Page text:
SEMS insertion was done in the EBRT group and the usual care group as per standard procedures at each centre. Stent type and length were determined by the treating clinician. When possible, the stent length was chosen to ensure that at least 2 cm of normal oesophagus was covered by the stent above and below the tumour.
Usual care was implemented in both groups according to local MDT practice to include, as needed, post-stent dietetic advice, referral for palliative and supportive care interventions (eg, blood transfusion and supportive oncology), and community-based health-care and social-care follow-up.
In the EBRT group, the study protocol mandated that radiotherapy begin within 4 weeks of stent insertion and preferably 2 weeks. Treatment dose was prespecified at each centre, preferably 20 Gy in five fractions per day over 1 week or, at the treating clinician’s discretion, 30 Gy in ten fractions per day over 2 weeks. Treatment was administered according to each centre’s normal radiotherapy procedures without corrections for inhomogeneity in dose calculation. In the event of severe radiotherapy side-effects or treatment machine unavailability, gaps in treatment of up to 7 calendar days were allowed. If the patient missed more than 7 consecutive calendar days during radiotherapy treatment, then they were withdrawn from the trial and further treatment given at the clinician’s discretion. Radiotherapy quality assurance was monitored by the NIHR Radiotherapy Trial Quality Assurance Group.
and EuroQol 5D questionnaire 3 level (EQ-5D-3L).
Data were also collected on WHO performance status, stent complications, toxicities (as per the National Cancer Institute Common Terminology Criteria for Adverse Events [CTCAE] version 4.03), other treatments, and health-care and social-care resource use. If a home visit was not possible, or if patients preferred, data were collected by phone. Additionally, phone calls every 4 weeks were introduced midway between home visits to maximise capture of the primary outcome data only. Serious adverse events were collected in real time via a designated contact service from time of informed consent until 60 days after stent insertion.
Full results of this qualitative study will be reported separately.
in patient-reported dysphagia score on the EORTC QLQ-OG25, with the first being taken as the event timepoint (consecutive deteriorations were specified because patients undergoing radiotherapy might temporarily show worsening of dysphagia secondary to radiation-induced oesophagitis); one deterioration and no more data possible (patient withdrew completely or died before next visit); one deterioration and patient missing on the next visit, with patient withdrawal or death within 4 weeks of the missed visit; additional dysphagia-related primary events consistent with the relevant change in dysphagia score (additional stent insertion, hospital admission for dysphagia, overgrowth or undergrowth of the stent, grade ≥3 dysphagia [CTCAE v4.03], or additional radiotherapy to the oesophagus or stent region; assessed and confirmed by the chief investigators [DA and AB] as tumour related and reviewed by an independent gastroenterologist, all masked to treatment group, as a dysphagia-related event); or death from any cause. In patients showing deterioration at one assessment but with missing data at a subsequent assessment, deterioration was timed at the previous assessment.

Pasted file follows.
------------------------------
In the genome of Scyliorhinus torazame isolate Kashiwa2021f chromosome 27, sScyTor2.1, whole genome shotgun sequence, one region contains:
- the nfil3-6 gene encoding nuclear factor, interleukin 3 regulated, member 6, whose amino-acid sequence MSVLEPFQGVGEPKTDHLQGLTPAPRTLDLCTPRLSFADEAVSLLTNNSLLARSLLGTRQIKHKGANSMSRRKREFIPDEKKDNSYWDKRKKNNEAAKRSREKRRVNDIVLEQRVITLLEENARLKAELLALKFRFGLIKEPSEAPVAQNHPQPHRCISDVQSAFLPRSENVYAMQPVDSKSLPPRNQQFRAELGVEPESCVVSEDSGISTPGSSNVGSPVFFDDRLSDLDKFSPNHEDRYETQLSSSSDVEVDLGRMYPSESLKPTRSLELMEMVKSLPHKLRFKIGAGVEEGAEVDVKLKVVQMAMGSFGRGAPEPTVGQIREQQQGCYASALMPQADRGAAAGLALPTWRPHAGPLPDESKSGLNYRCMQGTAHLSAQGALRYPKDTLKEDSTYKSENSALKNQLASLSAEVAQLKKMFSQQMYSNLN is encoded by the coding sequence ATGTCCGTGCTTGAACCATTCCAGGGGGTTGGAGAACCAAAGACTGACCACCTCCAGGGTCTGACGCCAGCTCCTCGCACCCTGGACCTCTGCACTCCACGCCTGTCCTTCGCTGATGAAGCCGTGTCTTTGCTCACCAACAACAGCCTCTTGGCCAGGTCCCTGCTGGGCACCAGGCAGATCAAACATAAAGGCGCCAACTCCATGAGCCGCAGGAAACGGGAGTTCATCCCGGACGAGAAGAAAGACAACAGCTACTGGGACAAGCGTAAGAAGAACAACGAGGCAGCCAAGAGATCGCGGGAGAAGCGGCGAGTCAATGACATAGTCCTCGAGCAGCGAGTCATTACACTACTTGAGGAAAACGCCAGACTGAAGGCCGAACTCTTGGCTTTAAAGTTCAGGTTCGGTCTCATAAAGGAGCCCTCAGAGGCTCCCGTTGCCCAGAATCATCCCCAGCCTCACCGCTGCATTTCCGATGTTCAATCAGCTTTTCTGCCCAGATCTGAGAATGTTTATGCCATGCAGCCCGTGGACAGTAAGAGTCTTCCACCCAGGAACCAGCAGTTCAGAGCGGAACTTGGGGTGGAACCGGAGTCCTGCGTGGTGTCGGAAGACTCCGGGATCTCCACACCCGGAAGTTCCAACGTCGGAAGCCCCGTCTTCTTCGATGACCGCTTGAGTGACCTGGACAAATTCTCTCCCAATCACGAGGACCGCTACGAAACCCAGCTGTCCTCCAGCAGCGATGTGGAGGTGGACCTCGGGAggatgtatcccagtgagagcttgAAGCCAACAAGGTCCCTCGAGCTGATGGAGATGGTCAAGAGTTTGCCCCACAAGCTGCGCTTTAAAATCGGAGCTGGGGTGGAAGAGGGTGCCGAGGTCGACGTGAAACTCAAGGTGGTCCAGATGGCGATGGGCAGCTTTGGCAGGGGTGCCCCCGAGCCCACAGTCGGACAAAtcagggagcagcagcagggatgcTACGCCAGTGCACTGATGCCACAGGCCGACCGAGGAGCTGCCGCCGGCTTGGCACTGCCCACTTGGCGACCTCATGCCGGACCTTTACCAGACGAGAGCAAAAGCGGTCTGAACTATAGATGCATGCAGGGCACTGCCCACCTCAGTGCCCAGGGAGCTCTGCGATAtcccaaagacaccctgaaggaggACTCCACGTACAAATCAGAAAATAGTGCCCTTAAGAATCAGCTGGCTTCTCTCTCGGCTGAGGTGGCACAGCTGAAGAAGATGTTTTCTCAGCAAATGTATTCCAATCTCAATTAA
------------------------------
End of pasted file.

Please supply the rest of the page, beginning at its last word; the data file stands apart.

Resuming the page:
Secondary outcomes were overall survival, QoL (including WHO performance status), morbidity (upper gastrointestinal-related bleeding event or hospital admission for a bleeding event, first dysphagia-related stent complication, or re-intervention), dysphagia deterioration-free survival (DDFS), post-stent chemotherapy or additional radiotherapy, patient experience (to be reported in detail elsewhere), and cost effectiveness. Overall survival was calculated from the date of stent insertion to the date of death from any cause. QoL was measured with the EORTC QLQ-C30, EORTC QLQ-OG25, and EQ-5D-3L. The prespecified main patient-reported outcome items were the global health score from the QLQ-C30 and four scales from the EORTC QLQ-OG25: odynophagia, pain or discomfort, eating restrictions, and eating in front of others. Upper gastrointestinal bleeding events were confirmed by the chief investigators who were masked to the study group and reviewed by a masked independent gastroenterologist. These events could include blood transfusion, haematemesis, other descriptions of upper gastrointestinal haemorrhage or bleeds, or interventions related to bleeding (such as argon plasma coagulation or additional radiotherapy). If there was no clinical evidence that anaemia was due to a bleed then it was not considered. Data on treatment with antiplatelet drugs, anticoagulants, and nonsteroidal anti-inflammatory drugs other than aspirin were collected at each clinical assessment visit. Stent complications were defined as re-stenting, repeat endoscopy, overgrowth or undergrowth of the stent, stent blockage, stent fracture, stent slippage, and stent-related pain (grade ≥2 on the CTCAE v4.03). Dysphagia-related stent events (blindly assessed) only influenced the primary outcome if an event had not already been identified in the patient-reported OG25 assessments. Re-interventions (dyphagia-related or not related) were defined as additional stent insertion, stent removal, endoscopic intervention (including laser therapy and alcohol injection), and other palliative radiotherapy (including brachytherapy and additional EBRT for dysphagia). For monitoring of safety, toxicity was measured throughout follow-up with the CTCAE v4.03.